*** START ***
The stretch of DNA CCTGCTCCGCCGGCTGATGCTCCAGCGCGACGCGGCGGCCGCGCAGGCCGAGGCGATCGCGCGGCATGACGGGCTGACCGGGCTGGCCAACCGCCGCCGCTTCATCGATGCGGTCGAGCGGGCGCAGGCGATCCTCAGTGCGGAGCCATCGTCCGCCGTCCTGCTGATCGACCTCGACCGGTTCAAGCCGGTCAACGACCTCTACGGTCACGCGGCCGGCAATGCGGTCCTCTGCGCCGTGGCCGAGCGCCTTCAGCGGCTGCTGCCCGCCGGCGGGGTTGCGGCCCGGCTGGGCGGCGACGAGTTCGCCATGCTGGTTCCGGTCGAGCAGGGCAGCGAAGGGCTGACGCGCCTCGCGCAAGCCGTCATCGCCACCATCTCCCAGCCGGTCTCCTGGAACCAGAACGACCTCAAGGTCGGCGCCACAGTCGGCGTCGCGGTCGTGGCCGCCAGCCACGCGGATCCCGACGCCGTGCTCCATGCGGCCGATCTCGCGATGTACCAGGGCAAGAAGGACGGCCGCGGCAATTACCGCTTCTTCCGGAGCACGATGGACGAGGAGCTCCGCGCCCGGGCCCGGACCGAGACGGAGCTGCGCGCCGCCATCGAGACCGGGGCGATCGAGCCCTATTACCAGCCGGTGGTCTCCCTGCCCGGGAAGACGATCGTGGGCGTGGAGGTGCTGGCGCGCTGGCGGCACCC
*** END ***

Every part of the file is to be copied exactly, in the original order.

The stretch of DNA CCTGCTCCGCCGGCTGATGCTCCAGCGCGACGCGGCGGCCGCGCAGGCCGAGGCGATCGCGCGGCATGACGGGCTGACCGGGCTGGCCAACCGCCGCCGCTTCATCGATGCGGTCGAGCGGGCGCAGGCGATCCTCAGTGCGGAGCCATCGTCCGCCGTCCTGCTGATCGACCTCGACCGGTTCAAGCCGGTCAACGACCTCTACGGTCACGCGGCCGGCAATGCGGTCCTCTGCGCCGTGGCCGAGCGCCTTCAGCGGCTGCTGCCCGCCGGCGGGGTTGCGGCCCGGCTGGGCGGCGACGAGTTCGCCATGCTGGTTCCGGTCGAGCAGGGCAGCGAAGGGCTGACGCGCCTCGCGCAAGCCGTCATCGCCACCATCTCCCAGCCGGTCTCCTGGAACCAGAACGACCTCAAGGTCGGCGCCACAGTCGGCGTCGCGGTCGTGGCCGCCAGCCACGCGGATCCCGACGCCGTGCTCCATGCGGCCGATCTCGCGATGTACCAGGGCAAGAAGGACGGCCGCGGCAATTACCGCTTCTTCCGGAGCACGATGGACGAGGAGCTCCGCGCCCGGGCCCGGACCGAGACGGAGCTGCGCGCCGCCATCGAGACCGGGGCGATCGAGCCCTATTACCAGCCGGTGGTCTCCCTGCCCGGGAAGACGATCGTGGGCGTGGAGGTGCTGGCGCGCTGGCGGCACCC